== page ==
Sunday, 29 May 2016

May 29th Strumpshaw Fen

It was very cloudy first thing this morning, looking glum and unpromising. But by 11am, the sun was breaking through and it was suddenly the right conditions for butterflies. I had to make an on-the-spot decision to go to Strumpshaw or not. I decided to risk it. I got the next bus to the city of Norwich, then a train to Brundall and walked down to Strumpshaw, dodging the traffic heading to the steam engine rally event at the Strumpshaw Steam Museum along the way. In just within an hour, I had managed to travel miles using public transport and my own two feet. I had earned my lunch, sitting out in the sun on a bench overlooking the nectar garden, but I could only see brimstones, holly blues, orange-tips and green-veined whites. No sign of any swallowtails or common blues.

Then, people started coming back from their walks around the reserve with great news to tell me. The swallowtails were about! They were seen in a few locations and I was going to decide which one to go to first, when suddenly another person came up to me and said that there was one seen just a few minutes ago just before the turn to Fen Hide. Well that's that decided then! I was off to find this swallowtail for myself. On the way, along Sandy Wall, I found another of my targets; a hornet. Annoyingly though, this large wasp did not hang around and left as soon as I saw it.

Swallowtail (28)
As I neared the turn for Fen Hide, I noticed a crowd of people standing in front of some yellow flag irises. It was like a crowd of twitchers but for butterflies instead of birds. And then, there it was. Gliding majestically down to one of the irises, a swallowtail appeared. Its wings were brightly coloured like a pair of stained glass windows and with no sign of any rips and tears. This was a recently emerged individual, the perfect specimen!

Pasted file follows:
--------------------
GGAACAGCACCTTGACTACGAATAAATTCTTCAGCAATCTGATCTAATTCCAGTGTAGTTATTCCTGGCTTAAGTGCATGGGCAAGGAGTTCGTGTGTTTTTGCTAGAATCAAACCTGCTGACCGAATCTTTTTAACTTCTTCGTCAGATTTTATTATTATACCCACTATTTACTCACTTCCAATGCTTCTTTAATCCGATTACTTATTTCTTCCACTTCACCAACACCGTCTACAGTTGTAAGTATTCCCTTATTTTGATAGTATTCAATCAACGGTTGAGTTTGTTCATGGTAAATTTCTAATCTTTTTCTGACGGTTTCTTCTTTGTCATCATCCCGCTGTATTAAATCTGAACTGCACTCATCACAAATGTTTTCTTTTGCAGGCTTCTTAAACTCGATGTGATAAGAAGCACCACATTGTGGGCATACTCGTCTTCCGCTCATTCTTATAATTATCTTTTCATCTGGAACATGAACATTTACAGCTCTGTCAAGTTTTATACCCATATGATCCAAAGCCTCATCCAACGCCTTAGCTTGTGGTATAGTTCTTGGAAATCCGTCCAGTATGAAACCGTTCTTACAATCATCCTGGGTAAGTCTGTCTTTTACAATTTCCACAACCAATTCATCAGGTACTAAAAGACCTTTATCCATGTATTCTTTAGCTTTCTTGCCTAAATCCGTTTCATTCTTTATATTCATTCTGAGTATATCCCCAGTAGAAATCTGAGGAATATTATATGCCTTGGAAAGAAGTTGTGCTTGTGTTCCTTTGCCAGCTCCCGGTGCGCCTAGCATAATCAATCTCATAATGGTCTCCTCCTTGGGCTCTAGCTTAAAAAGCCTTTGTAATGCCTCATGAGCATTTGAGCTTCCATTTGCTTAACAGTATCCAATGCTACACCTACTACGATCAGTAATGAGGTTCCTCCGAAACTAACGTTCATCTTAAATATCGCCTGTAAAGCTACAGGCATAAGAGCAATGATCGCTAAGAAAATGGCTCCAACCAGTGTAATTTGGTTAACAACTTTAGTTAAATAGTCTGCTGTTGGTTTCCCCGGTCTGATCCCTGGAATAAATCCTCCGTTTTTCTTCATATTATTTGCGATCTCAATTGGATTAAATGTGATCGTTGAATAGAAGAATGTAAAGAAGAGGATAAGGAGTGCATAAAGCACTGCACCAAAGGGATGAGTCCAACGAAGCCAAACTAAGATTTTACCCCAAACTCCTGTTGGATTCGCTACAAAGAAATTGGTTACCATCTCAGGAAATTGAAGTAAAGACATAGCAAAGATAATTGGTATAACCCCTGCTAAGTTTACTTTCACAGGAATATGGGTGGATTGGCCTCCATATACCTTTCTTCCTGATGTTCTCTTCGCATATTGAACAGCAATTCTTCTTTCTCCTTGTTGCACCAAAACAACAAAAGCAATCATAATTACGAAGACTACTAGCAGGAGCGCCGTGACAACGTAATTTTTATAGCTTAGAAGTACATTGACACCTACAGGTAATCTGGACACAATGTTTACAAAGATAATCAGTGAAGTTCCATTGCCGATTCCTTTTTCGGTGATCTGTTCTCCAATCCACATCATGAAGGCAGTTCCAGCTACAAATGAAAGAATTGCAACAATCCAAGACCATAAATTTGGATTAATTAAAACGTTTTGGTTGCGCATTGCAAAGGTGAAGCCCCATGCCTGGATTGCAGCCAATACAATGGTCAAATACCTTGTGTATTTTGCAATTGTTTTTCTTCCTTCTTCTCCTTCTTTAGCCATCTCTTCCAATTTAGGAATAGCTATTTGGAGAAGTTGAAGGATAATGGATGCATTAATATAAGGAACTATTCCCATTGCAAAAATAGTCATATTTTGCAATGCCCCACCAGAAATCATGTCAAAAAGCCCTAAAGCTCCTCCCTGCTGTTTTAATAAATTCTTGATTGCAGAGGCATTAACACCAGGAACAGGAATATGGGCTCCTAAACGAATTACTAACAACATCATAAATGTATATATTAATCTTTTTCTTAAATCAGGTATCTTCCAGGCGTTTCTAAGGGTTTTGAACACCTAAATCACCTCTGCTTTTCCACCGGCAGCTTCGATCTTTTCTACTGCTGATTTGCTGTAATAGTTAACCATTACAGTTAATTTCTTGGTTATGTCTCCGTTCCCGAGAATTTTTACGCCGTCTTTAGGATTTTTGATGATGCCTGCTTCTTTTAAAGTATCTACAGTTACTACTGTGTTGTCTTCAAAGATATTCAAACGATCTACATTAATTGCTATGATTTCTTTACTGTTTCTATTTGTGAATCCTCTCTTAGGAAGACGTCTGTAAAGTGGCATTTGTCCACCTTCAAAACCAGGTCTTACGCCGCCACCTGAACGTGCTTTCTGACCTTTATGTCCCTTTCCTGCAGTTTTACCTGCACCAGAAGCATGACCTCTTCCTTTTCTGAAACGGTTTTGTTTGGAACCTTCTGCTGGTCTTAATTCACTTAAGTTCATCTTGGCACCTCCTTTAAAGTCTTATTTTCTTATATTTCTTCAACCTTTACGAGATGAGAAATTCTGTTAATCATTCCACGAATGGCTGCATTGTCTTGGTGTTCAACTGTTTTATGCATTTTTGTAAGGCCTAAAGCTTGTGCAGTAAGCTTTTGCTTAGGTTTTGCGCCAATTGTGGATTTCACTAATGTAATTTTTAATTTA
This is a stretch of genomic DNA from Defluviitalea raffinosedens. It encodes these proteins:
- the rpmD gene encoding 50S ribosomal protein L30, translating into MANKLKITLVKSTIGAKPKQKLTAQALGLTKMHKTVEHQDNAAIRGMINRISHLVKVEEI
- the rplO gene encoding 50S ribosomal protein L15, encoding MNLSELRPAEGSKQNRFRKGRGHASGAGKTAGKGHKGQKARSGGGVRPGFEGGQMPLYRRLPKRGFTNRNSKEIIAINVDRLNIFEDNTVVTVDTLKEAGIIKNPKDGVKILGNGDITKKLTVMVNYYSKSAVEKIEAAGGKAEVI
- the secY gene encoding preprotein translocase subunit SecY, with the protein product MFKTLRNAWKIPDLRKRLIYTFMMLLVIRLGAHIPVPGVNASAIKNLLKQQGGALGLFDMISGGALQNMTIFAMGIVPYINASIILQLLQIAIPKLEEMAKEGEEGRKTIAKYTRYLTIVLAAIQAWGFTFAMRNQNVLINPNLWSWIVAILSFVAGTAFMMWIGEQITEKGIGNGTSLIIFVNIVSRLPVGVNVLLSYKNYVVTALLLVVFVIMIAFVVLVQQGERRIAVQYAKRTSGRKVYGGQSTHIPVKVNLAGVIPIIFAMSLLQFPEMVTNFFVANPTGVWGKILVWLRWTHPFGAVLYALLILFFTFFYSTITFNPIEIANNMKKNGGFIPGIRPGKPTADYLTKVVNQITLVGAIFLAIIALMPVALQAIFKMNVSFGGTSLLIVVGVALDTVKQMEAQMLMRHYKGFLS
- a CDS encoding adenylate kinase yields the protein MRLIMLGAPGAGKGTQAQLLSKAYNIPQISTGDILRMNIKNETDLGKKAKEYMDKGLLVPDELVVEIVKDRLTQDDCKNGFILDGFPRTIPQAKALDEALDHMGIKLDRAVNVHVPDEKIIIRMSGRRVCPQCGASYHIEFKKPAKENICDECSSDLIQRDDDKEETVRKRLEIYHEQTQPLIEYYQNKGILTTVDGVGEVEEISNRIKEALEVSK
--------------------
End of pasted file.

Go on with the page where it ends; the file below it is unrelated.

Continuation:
Swallowtails are a Norfolk icon in the UK as you can only find them here around the Norfolk and Suffolk Broads. The ones found here are a subspecies to the ones found on the Continent. Unlike those swallowtails, who lay their eggs on several plant species found in meadows, our British swallowtails are fussy breeders and only lay eggs on milk parsley, a rare plant only found in reed beds. But due to water pollution, the distribution of milk parsley, and with it the British swallowtails, became restricted to only to the Norfolk and Suffolk Broads. This makes our subspecies well sort after amongst butterfly enthusiasts across the UK. As I came back from my swallowtail sighting, a man came up to me and I directed him to where I saw it. He had travelled all the way from Newcastle complete with Geordie accent. That is a long way to come just to see Britain's largest butterfly!

Male Broad-bodied Chaser
With the swallowtail in the bag, I was now trying to find the common blue butterfly but with no success. Then I heard that the first Norfolk Hawker dragonfly was reported along the meadow trail this afternoon. So I went to see if I could find one for my challenge list. At this point, the sun had vanished and the thick clouds from earlier this morning had returned. The warm sunshine was replaced with a chilly breeze, which meant dragonflies and butterflies were now hunkered down into hiding somewhere. It was time to head home, dodging an almost endless amount of traffic heading out of the steam rally event as I walked along the country road leading out of Strumpshaw. It was a nightmare to walk down and the journey home felt a lot longer than the journey up.

I also found this eggshell today. I think it belonged to a song thrush, but I'm not 100% sure
Large Red Damselfly

Azure Damselflies
Slender Groundhopper
Common Lizard

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